Walmart has informed dozens of product manufacturers throughout its supply chain that it is now implementing its new policy to phase out hazardous chemicals from its consumer products, announced late last year.
The Policy on Sustainable Chemistry in Consumables provides a description of what it calls "priority chemicals" — substances with certain hazardous properties that can affect human health, and/or the environment. The policy defines these as chemicals that meets the criteria for classification as a carcinogen, mutagen, reproductive toxicant, or is persistent, bioaccumulative, and toxic; or any chemical for which there is “scientific evidence of probable serious effects to human health or the environment.”
“Walmart and Sam’s Club believe that customers/members should not have to choose between products that they can afford and products that are better for them and the environment."
Walmart and Sam’s Club worked to develop its company on sustainable chemistry for consumer products with NGOs such as the Environmental Defense Fund (EDF), along with suppliers, academics, government, and industry stakeholders.
Walmart isn't the only heavyhitter to enact stricter guidelines with regard to the chemical safety of the products it carries: In October, Walmart rival Target announced the Target Sustainable Product Standard, which the retailer developed in partnership with industry experts, vendors and NGOs to establish a common language, definition and process for identifying what makes chemically intensive products more sustainable. In November, Target began using GoodGuide’s UL Transparency Platform to collect information from vendors representing 7,500 household cleaners, personal care and beauty, and baby care products to complete the assessment.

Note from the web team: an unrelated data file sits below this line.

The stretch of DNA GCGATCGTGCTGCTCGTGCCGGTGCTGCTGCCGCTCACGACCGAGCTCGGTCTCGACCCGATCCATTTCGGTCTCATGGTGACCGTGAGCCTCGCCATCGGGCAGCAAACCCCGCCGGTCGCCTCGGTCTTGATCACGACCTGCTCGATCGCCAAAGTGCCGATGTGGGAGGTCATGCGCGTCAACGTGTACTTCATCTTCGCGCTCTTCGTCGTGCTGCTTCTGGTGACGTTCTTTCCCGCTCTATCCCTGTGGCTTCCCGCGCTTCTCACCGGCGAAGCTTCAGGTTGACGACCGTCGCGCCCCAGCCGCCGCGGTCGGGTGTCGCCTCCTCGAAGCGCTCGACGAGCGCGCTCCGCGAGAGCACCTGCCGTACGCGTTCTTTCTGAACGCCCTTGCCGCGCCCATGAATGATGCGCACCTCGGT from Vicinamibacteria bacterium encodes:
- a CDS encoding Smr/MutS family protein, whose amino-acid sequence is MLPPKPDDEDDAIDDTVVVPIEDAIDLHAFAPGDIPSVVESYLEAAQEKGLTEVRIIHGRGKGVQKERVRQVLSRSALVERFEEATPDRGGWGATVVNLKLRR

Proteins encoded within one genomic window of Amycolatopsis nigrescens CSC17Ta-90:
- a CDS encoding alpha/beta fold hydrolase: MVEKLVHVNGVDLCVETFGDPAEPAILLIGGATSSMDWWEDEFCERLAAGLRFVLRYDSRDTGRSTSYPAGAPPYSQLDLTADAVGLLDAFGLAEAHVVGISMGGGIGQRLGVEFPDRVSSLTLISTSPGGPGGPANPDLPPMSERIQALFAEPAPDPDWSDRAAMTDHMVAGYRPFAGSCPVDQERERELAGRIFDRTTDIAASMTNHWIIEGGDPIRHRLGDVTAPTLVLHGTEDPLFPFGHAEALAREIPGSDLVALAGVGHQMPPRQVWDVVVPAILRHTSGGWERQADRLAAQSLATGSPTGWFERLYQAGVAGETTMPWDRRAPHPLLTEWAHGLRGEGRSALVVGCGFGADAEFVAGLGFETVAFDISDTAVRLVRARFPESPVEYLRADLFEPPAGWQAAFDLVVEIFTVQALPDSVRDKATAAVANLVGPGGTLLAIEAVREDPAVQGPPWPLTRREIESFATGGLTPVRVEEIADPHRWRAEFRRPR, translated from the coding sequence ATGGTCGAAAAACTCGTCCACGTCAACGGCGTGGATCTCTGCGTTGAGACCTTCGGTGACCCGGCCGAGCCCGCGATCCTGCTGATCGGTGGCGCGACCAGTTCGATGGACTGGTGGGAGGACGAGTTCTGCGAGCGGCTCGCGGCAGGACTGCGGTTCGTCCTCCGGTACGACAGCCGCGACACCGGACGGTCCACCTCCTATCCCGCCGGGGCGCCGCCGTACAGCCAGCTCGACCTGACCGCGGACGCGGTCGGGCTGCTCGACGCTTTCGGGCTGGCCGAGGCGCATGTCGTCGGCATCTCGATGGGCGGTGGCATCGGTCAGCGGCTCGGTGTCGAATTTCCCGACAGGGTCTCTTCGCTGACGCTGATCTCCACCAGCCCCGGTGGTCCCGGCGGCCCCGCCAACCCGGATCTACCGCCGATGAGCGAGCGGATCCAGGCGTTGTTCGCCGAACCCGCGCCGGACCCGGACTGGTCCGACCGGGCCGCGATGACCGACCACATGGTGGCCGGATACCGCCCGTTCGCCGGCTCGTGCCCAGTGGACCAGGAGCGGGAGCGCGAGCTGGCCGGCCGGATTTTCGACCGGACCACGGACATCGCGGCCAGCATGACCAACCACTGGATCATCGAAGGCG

At the state level, Washington and California recently took action to protect consumers from potentially harmful chemicals in the products they use and buy. Washington’s focus is on products meant for children; California’s law spotlights cosmetics. Both states require companies to submit information on specific known or suspected carcinogens, reproductive toxins and developmental toxins; Washington specifically adds endocrine disruptors. They have published the resulting databases on their state websites — with much of the information previously unavailable.
And Greenpeace has elicited commitments from 20 major fashion brands and retailers — most recently Burberry and Primark — to eliminate toxic chemicals from all of their products and production processes by 2020. The organization also has called out luxury brands including Versace, Louis Vuitton and Dolce & Gabbana for using the same hazardous chemicals used in the manufacturing of fast fashion to produce children’s clothes.